Rishi Sunak set to BLOCK Nicola Sturgeon's gender self-ID laws in just days

Rishi Sunak is taking legal advice on the laws
Rishi Sunak is taking legal advice on the laws

The Prime Minister met with Sturgeon last week for face to face talks where he outlined his position on the new laws

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Rishi Sunak is set to block Nicola Sturgeon's controversial new gender self-identification legislation in the latest clash between Westminster and the Scottish Government.

The Prime Minister will argue the new law will have an adverse impact on UK-wide equality legislation and can therefore be vetoed.

A final decision will be made by the UK Government next week, according to The Times.

Rishi Sunak and Nicola Sturgeon met for talks last week
Rishi Sunak and Nicola Sturgeon met for talks last week

Last month a new law was voted through Holyrood that would make it easier for people to change their gender.

The legislation allows those wishing to change gender can apply for a certificate from the age of 16 rather than 18, and reduces the time that person must live in their acquired gender.

Critics fear the unintended consequences of the plans, with the law allowing a biological male as young as 16 could change their gender and attend an all girls school.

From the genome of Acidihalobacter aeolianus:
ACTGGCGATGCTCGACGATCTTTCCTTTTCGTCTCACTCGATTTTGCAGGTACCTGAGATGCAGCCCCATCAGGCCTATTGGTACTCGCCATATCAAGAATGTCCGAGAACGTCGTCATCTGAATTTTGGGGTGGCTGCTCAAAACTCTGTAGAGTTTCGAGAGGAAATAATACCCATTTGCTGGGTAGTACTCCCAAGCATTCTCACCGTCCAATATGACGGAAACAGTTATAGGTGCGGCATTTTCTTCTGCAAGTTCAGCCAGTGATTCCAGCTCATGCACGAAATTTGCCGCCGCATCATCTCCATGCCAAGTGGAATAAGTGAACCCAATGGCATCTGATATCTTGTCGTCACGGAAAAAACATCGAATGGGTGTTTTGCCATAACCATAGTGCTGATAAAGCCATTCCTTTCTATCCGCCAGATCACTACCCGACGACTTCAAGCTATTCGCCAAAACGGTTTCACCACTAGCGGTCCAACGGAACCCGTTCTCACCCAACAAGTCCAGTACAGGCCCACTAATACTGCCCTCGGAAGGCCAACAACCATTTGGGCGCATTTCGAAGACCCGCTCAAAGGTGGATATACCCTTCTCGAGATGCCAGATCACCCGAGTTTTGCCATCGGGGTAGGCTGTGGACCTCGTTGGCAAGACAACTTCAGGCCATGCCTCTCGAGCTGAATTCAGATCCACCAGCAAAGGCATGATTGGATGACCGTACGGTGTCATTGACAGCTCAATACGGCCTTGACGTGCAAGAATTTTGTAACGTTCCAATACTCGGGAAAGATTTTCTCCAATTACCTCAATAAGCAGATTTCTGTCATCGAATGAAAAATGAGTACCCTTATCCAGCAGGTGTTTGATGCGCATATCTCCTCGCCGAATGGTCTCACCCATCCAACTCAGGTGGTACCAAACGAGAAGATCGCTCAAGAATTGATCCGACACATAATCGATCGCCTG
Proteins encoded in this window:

There had also been fears it would open the doors to "gender tourism", with people travelling to Scotland to obtain a gender recognition certificate (GRC) that they know they would have been unable to attain elsewhere in the UK.

The legislation still needs to be granted royal assent before it can be enforced.

Sunak is expected to use new legal advice on the impact it would have on the rest of the UK to prevent the King from giving his approval to the law.

The Prime Minister met with Sturgeon last week for face to face talks where he outlined his position about the new laws.

"What I’m concerned about is the impact of the bill across the United Kingdom," he told the BBC afterward.

"Once the government has received final advice it will set out next steps."

The Prime Minister said he wanted to work "constructively" with the SNP
The Prime Minister said he wanted to work "constructively" with the SNP

In response to the threats to block the legislation, the Scottish government said: "Any attempt by the UK government to undermine the democratic will of the Scottish parliament will be vigorously contested."

The latest legal clash between the UK and Scottish governments comes after the Supreme Court ruled against the SNP's plans to hold a new independence referendum without Westminster's consent.

In November the court concluded that Sturgeon's plans to hold a vote later this year without approval from the House of Commons was illegal.

The SNP argued the ruling was proof that Scotland's will was being undermined by being part of the United Kingdom.

Following their meeting last week, Sunak said that while he and the Scottish First Minister were "not going to agree on everything" he wanted to work "constructively" with the SNP-led government.